Monday, May 23, 2016
08:00 – 19:00
Tuesday, May 24, 2016
08:00 – 17:00
Wednesday, May 25, 2016
08:00 – 12:30
14:00 – 16:00 (optional report writing session)
Motivation for this workshop began with the recognition that instrumental records are insufficient to study the multidecadal variability of Atlantic Meridional Overturning Circulation (AMOC), and a strengthened collaboration between the physical oceanography and the paleoceanography communities is needed to further AMOC research.
We aim to combine the expertise of both the modern and paleoceanographic communities to explore the state of knowledge of AMOC over a range of timescales. A main goal will be to identify promising, potentially synergistic research directions to improve our understanding of AMOC and its relationship to climate variability. Major challenges we will focus on are: understanding decadal to century scale variations of the AMOC, variations on these timescales during recent millennia, the history of AMOC changes during the Holocene, the mechanisms driving AMOC variability and changes, and the global and regional scale AMOC impacts. We hope to spark new research ideas across the disciplinary divide and promote new collaborations and cooperative research among participants. Potential questions for breakout and discussion sessions include:
AMOC State and Variability
- At what timescale does the coherence/incoherence in different parts of the AMOC flow impact observations and how does that change where AMOC should be monitored?
- Where are the key regions to focus on AMOC reconstructions/observations and how does that change with a target timescale?
- What are the pros and cons of alternative observing systems used for reconstructing AMOC before intense monitoring began in 2004 – including instrumental data, reanalysis, and biogeochemical observations?
- How can we leverage the different strengths of various AMOC observation/reconstruction methods and locations to better characterize AMOC variability over decades to centuries?
- What AMOC fingerprints can be used to reconstruct past AMOC variability?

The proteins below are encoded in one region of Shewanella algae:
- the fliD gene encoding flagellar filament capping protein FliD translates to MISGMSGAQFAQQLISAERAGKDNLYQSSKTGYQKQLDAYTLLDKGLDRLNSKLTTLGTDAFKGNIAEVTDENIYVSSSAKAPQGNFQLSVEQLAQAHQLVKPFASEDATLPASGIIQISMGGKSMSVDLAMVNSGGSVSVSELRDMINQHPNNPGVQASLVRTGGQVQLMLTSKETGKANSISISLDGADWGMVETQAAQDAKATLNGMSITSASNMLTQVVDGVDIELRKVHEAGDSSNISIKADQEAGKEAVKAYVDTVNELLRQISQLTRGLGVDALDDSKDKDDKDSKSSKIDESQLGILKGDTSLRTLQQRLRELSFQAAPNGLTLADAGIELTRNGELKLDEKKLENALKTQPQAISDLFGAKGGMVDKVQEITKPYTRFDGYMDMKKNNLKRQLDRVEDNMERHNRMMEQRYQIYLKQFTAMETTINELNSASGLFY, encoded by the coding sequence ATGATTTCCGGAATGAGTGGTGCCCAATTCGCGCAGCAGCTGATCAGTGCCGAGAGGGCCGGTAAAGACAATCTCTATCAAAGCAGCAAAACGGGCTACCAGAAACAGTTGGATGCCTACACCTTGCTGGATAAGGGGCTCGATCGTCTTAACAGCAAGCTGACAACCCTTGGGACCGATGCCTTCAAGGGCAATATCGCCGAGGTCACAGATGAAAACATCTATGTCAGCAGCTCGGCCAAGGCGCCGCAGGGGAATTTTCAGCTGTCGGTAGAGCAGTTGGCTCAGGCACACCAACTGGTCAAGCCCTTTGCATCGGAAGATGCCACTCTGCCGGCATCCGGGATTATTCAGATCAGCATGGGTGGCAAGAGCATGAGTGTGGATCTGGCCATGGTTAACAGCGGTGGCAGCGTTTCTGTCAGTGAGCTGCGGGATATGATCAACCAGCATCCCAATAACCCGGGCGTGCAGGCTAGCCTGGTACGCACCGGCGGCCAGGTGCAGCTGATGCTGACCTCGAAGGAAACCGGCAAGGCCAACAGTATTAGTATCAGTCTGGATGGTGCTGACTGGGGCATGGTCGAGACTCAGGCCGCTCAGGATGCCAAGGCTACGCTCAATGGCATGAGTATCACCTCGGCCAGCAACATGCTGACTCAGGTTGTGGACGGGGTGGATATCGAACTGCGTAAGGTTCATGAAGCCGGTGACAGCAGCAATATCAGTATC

AMOC Mechanisms and Predictability
- What metrics can be used to characterize AMOC that are relevant to mechanistic and prediction studies?
- Are we lacking anything to conduct effective paleo data-model comparisons, if so, what steps can we take to fill the gaps?
- What are the potential forcing factors of AMOC on these timescales and how can/do we use paleo archives to reconstruct those key variables?
- What is the relationship between AMOC and Atlantic sea surface temperature anomalies?
AMOC Impacts on Climate, Ecosystems, and Biogeochemistry
- What can paleo-data tell us about the impacts of AMOC variability on carbon cycling? What are the connections to the Southern Hemisphere?
- How does AMOC variability influence tropical and extra tropical hydrology/atmospheric circulation and how do those influences differ over different timescales?
- What are the potential feedbacks between AMOC and land/sea ice?
The meeting is open to the international science community interested in contributing to the discussion but is limited to approximately 60 attendees. A brief application is required for all participants and will be reviewed by the Organizing Committee. We aim to have approximately equal attendance by representatives of the modern and paleoceanographic communities, and participation by scientists with all types of diversity: nationality, ethnicity, career stage, institution type, gender, etc. Applications were due January 21, 2016.
A few invited speakers will give talks, but most presentations at the meeting will be via poster sessions to encourage interactive discussions of current research. Poster presentations will be advertised via one-slide, 2-minute mini-talks before the poster sessions. All attendees will be encouraged to submit an abstract to present a poster. The findings and recommendations made in the breakout groups will be disseminated to the wider scientific community in a workshop report and a review paper put together by a subset of workshop participants who are interested in participating in post-meeting writing assignments.
Scientific Organizing Committee
Hali Kilbourne (Chair), University of Maryland Center for Environmental Science
Ian Hall, Cardiff University, UK
Patrick Heimbach, University of Texas at Austin
Delia Oppo, Woods Hole Oceanographic Institution
Andreas Schmittner, Oregon State University
Rong Zhang, NOAA Geophysical Fluid Dynamics Laboratory
Program Organizing Committee
Mike Patterson, US CLIVAR
Jill Reisdorf, University Corporation for Atmospheric Research
Kristan Uhlenbrock, US CLIVAR
This is a joint workshop funded by US CLIVAR, NSF Marine Geology and Geophysics Program, and PAGES.